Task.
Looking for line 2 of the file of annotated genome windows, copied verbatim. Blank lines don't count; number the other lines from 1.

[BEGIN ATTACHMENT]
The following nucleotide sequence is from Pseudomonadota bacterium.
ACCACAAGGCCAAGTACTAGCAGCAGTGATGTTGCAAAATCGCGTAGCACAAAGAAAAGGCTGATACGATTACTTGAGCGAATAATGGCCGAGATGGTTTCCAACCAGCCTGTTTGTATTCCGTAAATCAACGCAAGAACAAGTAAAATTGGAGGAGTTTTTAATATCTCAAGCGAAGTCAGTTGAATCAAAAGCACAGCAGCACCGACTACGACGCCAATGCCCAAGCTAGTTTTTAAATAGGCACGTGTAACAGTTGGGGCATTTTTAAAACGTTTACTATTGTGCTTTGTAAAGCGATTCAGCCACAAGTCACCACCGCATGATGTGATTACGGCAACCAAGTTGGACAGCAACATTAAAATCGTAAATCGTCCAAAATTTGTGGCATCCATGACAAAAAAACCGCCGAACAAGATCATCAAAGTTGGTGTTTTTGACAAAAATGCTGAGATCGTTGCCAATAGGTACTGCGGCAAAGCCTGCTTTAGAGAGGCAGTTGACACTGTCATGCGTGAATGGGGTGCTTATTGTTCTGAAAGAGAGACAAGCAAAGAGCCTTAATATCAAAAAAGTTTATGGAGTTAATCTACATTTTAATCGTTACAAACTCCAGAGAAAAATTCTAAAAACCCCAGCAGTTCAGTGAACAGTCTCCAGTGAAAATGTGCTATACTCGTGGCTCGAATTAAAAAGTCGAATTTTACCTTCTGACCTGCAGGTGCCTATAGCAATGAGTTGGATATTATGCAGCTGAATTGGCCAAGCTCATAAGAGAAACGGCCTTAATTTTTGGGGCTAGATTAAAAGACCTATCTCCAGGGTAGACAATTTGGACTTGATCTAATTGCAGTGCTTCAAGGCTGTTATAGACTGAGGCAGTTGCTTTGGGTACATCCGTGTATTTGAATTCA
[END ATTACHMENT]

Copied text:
ACCACAAGGCCAAGTACTAGCAGCAGTGATGTTGCAAAATCGCGTAGCACAAAGAAAAGGCTGATACGATTACTTGAGCGAATAATGGCCGAGATGGTTTCCAACCAGCCTGTTTGTATTCCGTAAATCAACGCAAGAACAAGTAAAATTGGAGGAGTTTTTAATATCTCAAGCGAAGTCAGTTGAATCAAAAGCACAGCAGCACCGACTACGACGCCAATGCCCAAGCTAGTTTTTAAATAGGCACGTGTAACAGTTGGGGCATTTTTAAAACGTTTACTATTGTGCTTTGTAAAGCGATTCAGCCACAAGTCACCACCGCATGATGTGATTACGGCAACCAAGTTGGACAGCAACATTAAAATCGTAAATCGTCCAAAATTTGTGGCATCCATGACAAAAAAACCGCCGAACAAGATCATCAAAGTTGGTGTTTTTGACAAAAATGCTGAGATCGTTGCCAATAGGTACTGCGGCAAAGCCTGCTTTAGAGAGGCAGTTGACACTGTCATGCGTGAATGGGGTGCTTATTGTTCTGAAAGAGAGACAAGCAAAGAGCCTTAATATCAAAAAAGTTTATGGAGTTAATCTACATTTTAATCGTTACAAACTCCAGAGAAAAATTCTAAAAACCCCAGCAGTTCAGTGAACAGTCTCCAGTGAAAATGTGCTATACTCGTGGCTCGAATTAAAAAGTCGAATTTTACCTTCTGACCTGCAGGTGCCTATAGCAATGAGTTGGATATTATGCAGCTGAATTGGCCAAGCTCATAAGAGAAACGGCCTTAATTTTTGGGGCTAGATTAAAAGACCTATCTCCAGGGTAGACAATTTGGACTTGATCTAATTGCAGTGCTTCAAGGCTGTTATAGACTGAGGCAGTTGCTTTGGGTACATCCGTGTATTTGAATTCA